The first yoga classes I attended were $3 each, guided by an
ashram-trained teacher in the dusty back room of a crystal shop. None of us had
a sticky mat (not yet widely available) to put on the concrete floor, and $100
yoga pants weren’t even a gleam in some marketer’s eye. Times have changed.
Classes today average $10-20, and most yogis would consider a mat a necessity.
No longer counter-culture, yoga has moved from backrooms and basements to spas
and studios, and it seems like everyone’s gone to the mat, from your best
friend’s mom to Hollywood celebrities. Though yoga practices are still
transmitted from teacher to student, technology has given us a myriad of ways
to “take” a class, from streaming video to Wii Fit.
Every electronic device comes with countless yogic options.
You can learn about
asanas in depth by viewing instructions on your computer. Join a virtual
studio like the popular YogaGlo. Stream a
complete class for free (Yoga
Dork adds one every week or so) or download one to your smart TV with Hulu. Relax in your hotel room with
your iPod or iPad. Laugh with other
yogis on Skype.
Accompany your home practice with soothing tunes from Sacred Sounds radio. Chant along
with podcasts from Sikh Net while
you make dinner or tune into an inspiring interview from Spirit Voyage or Everything Yoga.
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But while technology can dazzle us with options, it can’t
replace the vibe you create with other students during a public class, or the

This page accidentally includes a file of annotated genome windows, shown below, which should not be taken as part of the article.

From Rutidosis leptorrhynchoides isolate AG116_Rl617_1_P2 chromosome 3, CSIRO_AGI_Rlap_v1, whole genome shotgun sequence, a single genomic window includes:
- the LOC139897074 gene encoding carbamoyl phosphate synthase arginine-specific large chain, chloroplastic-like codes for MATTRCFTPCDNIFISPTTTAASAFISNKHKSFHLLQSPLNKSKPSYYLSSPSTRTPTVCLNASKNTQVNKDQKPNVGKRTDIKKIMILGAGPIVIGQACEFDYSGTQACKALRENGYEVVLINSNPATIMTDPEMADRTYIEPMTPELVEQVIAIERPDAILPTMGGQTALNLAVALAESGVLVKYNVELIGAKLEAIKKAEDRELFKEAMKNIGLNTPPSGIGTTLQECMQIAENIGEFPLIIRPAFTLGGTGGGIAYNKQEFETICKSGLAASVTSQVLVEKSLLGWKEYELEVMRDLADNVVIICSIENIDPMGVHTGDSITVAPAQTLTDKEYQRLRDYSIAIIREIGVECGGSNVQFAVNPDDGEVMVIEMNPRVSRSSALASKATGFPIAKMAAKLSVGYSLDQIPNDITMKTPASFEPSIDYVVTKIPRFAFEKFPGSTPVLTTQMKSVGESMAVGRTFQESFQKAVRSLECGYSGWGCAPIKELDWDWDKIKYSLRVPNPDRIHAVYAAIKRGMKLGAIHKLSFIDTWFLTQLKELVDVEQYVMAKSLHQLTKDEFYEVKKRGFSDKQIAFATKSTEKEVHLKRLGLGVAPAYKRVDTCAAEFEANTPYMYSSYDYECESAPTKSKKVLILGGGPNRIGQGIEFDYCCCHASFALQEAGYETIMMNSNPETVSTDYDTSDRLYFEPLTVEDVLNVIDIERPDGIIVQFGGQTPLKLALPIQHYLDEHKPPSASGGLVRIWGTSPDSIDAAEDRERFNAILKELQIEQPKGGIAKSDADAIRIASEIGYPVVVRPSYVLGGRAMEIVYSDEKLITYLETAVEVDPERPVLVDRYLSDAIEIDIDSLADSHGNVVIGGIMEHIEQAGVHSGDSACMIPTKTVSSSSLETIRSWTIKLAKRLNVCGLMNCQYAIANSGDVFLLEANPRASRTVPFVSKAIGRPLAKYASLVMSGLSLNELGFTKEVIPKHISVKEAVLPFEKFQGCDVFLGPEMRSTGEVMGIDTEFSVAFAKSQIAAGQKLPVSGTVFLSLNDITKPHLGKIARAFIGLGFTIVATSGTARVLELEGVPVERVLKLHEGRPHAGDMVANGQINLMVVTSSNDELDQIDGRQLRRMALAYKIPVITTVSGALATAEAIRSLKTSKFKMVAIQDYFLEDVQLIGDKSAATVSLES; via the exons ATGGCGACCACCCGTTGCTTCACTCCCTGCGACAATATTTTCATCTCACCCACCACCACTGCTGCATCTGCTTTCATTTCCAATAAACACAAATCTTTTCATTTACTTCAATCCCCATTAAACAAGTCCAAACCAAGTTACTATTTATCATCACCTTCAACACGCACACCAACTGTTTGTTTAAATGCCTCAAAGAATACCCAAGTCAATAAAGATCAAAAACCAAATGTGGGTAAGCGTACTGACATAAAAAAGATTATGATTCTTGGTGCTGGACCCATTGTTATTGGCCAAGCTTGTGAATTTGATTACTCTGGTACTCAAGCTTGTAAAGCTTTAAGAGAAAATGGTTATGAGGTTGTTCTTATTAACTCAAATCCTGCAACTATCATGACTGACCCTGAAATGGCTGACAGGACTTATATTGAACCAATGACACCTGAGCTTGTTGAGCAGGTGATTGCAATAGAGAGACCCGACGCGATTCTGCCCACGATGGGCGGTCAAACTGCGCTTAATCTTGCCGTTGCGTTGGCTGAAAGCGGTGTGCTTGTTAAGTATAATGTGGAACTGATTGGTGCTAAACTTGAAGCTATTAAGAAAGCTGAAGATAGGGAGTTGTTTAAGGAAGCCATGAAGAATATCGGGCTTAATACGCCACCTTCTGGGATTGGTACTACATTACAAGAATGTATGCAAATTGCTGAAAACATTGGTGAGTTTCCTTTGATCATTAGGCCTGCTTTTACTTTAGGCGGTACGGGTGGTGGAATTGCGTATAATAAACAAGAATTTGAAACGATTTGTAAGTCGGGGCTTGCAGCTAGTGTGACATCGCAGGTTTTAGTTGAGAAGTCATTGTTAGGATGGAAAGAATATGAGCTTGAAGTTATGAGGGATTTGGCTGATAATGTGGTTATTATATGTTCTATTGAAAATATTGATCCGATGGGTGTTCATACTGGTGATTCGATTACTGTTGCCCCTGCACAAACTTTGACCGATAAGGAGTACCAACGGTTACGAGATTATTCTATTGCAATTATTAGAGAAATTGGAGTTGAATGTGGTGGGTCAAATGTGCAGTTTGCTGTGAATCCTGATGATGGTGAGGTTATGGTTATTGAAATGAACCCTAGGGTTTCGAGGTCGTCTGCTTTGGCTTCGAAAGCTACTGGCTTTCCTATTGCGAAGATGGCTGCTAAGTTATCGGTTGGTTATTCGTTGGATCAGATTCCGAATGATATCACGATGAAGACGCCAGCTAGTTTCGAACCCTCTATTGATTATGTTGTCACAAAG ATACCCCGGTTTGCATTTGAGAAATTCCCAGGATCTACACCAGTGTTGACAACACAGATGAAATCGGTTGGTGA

personalized instruction you receive from a teacher, whether it’s a hands-on
adjustment or a modification geared to your recent knee injury. Between studio
visits, however, virtual classes can help you remember the mechanics of a
particular pose or the sequence of sun
salutations. They can also help you work with specific conditions, such as insomnia or menstrual
cramps when you can’t get to class. You can sample different asana styles
from power vinyasa to restorative, or squeeze in a guided
meditation or pranayama practice at your desk.
The very best use of virtual classes, however, is to help
you commit to daily practice if time or budget keep you from going to the
studio every day. When you practice asana more than three times a week, you
will reap the benefits exponentially. Support your practice by infusing your
day with yogic music, mindfulness, and philosophy. But don’t take my word for
it—plug in, chill out and see what happens.
Though I tend to associate my computer and phone with
stressful stuff like deadlines, I like the idea of turning the tables on
technology and using it to quiet the mind.
What virtual practices have worked
best for you?
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